D.C. Madam’s Attorney Says Election Bombshell Already Online
Montgomery Blair Sibley says a timer controls release of a link to client records ‘relevant’ to presidential race.
The colorful litigator who represented the late “D.C. madam” Deborah Palfrey and threatened this week to release call logs of his former client that he says are “very relevant” to the 2016 presidential election tells U.S. News those records already are digitized and posted online.
Montgomery Blair Sibley says the records will become public if he fails to reset a 72-hour countdown clock, which could cut short his soft two-week ultimatum for federal courts to consider lifting a 2007 gag order that covers the records, lest he deem that order void.
The countdown clock is a safeguard, Sibley says, that ensures that if he disappears the records will be published. Inevitable release, he says, may also disincentivize violent acts against him to prevent their disclosure.
The records are stored on four servers around the world, Sibley says, and dozens of reporters will receive a website link if the clock is not reset. He says he loaded the information online in January, when he decided to publicly claim the records are relevant to the presidential race.
“There’s a link right now, that if you had, you would have access to the records,” Sibley says about the website. “If I die, disappear, whatever, they will be out.”
A similar tactic was embraced by WikiLeaks founder Julian Assange in 2010 with release of an encrypted “insurance” file that could be unlocked with a password if the besieged transparency advocate chose to distribute it.
“If you’re asking if I’m partnering with WikiLeaks, the answer is I’m not answering that,” Sibley says without any prodding about the secrets-spilling site.
Sibley says his website hosts PDFs of Palfrey call logs that contain about 5,000 phone numbers, along with downloadable spreadsheets that contain the names and addresses of 815 Verizon Wireless customers from those logs, which he acquired with a subpoena ahead of Palfrey’s trial.
Sibley represented Palfrey after her 2006 arrest for running an escort service popular among Washington’s upper class. In 2007, he released call logs containing about 10,000 phone numbers, which resulted in the outing of prominent political leaders including Sen. David Vitter, R-La. He says he held back 5,000 numbers for leverage at trial – but Palfrey fired him before she was found guilty in April 2008 of money laundering and other crimes.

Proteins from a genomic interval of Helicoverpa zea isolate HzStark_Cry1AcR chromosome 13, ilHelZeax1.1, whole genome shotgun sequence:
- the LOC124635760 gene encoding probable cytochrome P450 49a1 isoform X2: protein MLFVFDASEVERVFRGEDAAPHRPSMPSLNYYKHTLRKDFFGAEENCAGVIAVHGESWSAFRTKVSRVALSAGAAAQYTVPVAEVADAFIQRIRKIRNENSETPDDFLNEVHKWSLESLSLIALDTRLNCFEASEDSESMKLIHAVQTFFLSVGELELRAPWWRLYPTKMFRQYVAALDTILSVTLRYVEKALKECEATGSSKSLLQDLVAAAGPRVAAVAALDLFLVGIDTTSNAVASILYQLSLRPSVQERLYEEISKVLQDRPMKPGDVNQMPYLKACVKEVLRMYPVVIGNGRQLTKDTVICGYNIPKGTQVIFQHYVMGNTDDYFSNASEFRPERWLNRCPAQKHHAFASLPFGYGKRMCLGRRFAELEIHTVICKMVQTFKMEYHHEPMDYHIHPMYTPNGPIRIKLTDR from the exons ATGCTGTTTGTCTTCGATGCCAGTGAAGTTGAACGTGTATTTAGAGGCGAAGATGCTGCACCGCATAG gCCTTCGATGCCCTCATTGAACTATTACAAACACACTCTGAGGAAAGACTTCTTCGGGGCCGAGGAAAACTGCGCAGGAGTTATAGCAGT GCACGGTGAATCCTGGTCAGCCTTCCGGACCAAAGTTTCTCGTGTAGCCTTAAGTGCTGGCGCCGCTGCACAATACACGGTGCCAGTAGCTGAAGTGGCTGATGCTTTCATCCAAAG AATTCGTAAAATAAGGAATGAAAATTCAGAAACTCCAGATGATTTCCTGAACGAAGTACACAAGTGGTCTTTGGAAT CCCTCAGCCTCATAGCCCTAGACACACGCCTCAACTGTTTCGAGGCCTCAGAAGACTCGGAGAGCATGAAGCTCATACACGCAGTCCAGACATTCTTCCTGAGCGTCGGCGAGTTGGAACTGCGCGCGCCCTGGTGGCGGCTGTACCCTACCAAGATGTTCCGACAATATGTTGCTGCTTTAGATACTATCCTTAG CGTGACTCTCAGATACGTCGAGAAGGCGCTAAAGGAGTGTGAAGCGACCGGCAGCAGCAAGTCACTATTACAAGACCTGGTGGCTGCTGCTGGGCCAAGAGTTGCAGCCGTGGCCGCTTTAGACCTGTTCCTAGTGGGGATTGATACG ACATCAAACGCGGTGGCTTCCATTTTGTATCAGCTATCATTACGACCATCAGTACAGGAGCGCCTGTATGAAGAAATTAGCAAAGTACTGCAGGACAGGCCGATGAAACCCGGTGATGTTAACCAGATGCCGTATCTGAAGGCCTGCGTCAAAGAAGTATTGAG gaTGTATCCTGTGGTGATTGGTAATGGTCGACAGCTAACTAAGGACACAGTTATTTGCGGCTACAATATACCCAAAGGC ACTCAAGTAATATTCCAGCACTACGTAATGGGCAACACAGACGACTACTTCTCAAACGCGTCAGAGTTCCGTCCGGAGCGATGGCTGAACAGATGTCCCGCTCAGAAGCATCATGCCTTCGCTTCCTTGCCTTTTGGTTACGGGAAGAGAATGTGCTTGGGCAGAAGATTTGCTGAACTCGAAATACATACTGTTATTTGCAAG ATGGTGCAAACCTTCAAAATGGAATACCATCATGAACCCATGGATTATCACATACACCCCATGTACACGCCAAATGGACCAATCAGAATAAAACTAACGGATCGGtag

Two weeks after her conviction, Palfrey was found in her mother’s shed with a nylon rope around her neck, dead from apparent suicide.
A major hurdle for Sibley’s bid to modify the 2007 court order protecting the records is that Palfrey fired him.
Then-U.S. District Judge Richard Roberts in January instructed a clerk not to accept Sibley’s motion requesting reconsideration of the restraining order, writing: “Why Sibley would have possession of subpoenaed records in a case from which he has been terminated and why he would not instead have turned all copies of them over to the defendant’s continuing counsel of record is not set forth in the motion.“
Sibley says Roberts – who resigned earlier this month on the day he was sued for alleged sexual assault – wrongly assumed he had no right to the records. He says he was retained for Palfrey’s appeal, was her mother’s attorney at the time of Palfrey’s death and that he worked for a while on a civil lawsuit.
He also says he delivered original copies of all records to attorney Preston Burton, who represented Palfrey at trial and, Sibley says, later replaced him on the civil lawsuit.
Thus far, Sibley has not heard back from the D.C. Circuit federal appeals court or from the Supreme Court, which he asked on Monday to force the District Court to accept his motion about the records. He said Monday he would wait two weeks for courts to act, but now says the situation is so fluid the time frame may change.
Burton did not respond to an email seeking comment on the records. Sibley says he currently has no physical copies.
Matthew Green, a computer science professor at Johns Hopkins University, says it’s unclear to him how secure Sibley’s unadvertised website is from prying eyes.
“Wow, that sounds a little crazy,” Green says in an email. “I’m not sure if there are any services that do this reliably – you would have to cobble something together. Is the information safe sitting on four servers? I guess it depends on which four servers. Presumably Google is safer than some random server sitting in a closet somewhere. But it doesn’t sound very safe to me.”
Green says if Sibley is partnering with WikiLeaks, there would be a different set of considerations.
“Wikileaks does have some security expertise, so it’s probably more secure against random hackers,” he says. “On the other hand, Wikileaks has some fairly sophisticated adversaries, including nation states – so their server infrastructure has a much bigger target on it. But the real question is: if Wikileaks has the data, can you trust Wikileaks not to do anything with it?”
Sibley has refused to provide any clues about what information relevant to the presidential election he claims to have. He says he’s not concerned that some citizens are incorrectly guessing about one of the five remaining candidates in the Democratic and Republican primaries.
Sibley says he currently is not licensed to practice law – the result of a 2008 suspension in Florida for filing “vexatious and meritless” lawsuits against judges and for a child support payment dispute, for which he faced reciprocal discipline in D.C. – and has no plans to seek readmission to the D.C. Bar.
“I have no desire to be part of a profession I consider to be profoundly corrupt to its core,” he says. “I’m hacking at the roots of tyranny, not its branches.”